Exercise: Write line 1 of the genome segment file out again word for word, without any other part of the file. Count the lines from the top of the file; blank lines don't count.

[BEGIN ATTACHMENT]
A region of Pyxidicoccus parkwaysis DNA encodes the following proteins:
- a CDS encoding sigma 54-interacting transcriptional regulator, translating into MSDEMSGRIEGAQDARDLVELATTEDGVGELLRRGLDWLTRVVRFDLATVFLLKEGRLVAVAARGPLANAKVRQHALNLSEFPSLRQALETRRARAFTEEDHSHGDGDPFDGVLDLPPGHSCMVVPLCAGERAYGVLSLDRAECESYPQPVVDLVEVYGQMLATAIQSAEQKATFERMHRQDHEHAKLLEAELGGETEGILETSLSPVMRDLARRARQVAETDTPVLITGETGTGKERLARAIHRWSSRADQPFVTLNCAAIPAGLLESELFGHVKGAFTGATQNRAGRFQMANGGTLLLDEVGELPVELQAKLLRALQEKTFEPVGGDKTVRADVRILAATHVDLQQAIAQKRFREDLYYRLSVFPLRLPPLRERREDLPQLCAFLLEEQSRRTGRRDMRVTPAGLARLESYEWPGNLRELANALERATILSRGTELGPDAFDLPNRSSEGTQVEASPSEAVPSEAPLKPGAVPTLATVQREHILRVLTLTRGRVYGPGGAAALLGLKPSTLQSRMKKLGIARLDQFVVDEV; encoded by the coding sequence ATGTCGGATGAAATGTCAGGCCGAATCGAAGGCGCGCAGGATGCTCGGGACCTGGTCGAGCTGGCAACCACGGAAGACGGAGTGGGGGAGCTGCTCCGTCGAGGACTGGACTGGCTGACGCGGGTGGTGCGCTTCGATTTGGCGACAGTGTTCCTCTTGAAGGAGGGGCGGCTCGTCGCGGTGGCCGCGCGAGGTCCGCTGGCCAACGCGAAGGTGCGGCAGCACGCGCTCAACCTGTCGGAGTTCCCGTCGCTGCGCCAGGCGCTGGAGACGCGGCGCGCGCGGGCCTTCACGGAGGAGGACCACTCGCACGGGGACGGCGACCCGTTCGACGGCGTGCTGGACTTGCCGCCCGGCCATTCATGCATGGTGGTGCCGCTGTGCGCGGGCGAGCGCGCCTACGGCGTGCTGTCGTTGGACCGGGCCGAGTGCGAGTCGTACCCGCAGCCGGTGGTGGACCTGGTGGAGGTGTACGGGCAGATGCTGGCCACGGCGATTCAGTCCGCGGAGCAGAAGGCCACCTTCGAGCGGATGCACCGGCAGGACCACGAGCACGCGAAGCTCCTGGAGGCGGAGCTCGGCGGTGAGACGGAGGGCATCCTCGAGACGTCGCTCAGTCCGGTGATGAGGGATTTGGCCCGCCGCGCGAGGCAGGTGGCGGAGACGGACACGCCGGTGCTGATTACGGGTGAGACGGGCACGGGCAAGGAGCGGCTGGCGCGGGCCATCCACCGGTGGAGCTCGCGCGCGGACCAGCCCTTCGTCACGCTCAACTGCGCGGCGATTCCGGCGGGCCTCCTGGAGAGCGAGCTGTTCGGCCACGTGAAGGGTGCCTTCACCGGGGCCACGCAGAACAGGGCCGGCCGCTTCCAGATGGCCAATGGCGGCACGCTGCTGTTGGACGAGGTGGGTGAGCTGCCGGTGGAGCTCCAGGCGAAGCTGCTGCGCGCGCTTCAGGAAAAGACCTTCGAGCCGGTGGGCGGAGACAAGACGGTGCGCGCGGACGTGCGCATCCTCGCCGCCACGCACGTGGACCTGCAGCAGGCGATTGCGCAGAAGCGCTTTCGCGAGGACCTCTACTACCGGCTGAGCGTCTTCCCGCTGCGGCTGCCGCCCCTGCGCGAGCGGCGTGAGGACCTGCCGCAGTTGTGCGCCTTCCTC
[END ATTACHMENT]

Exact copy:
A region of Pyxidicoccus parkwaysis DNA encodes the following proteins: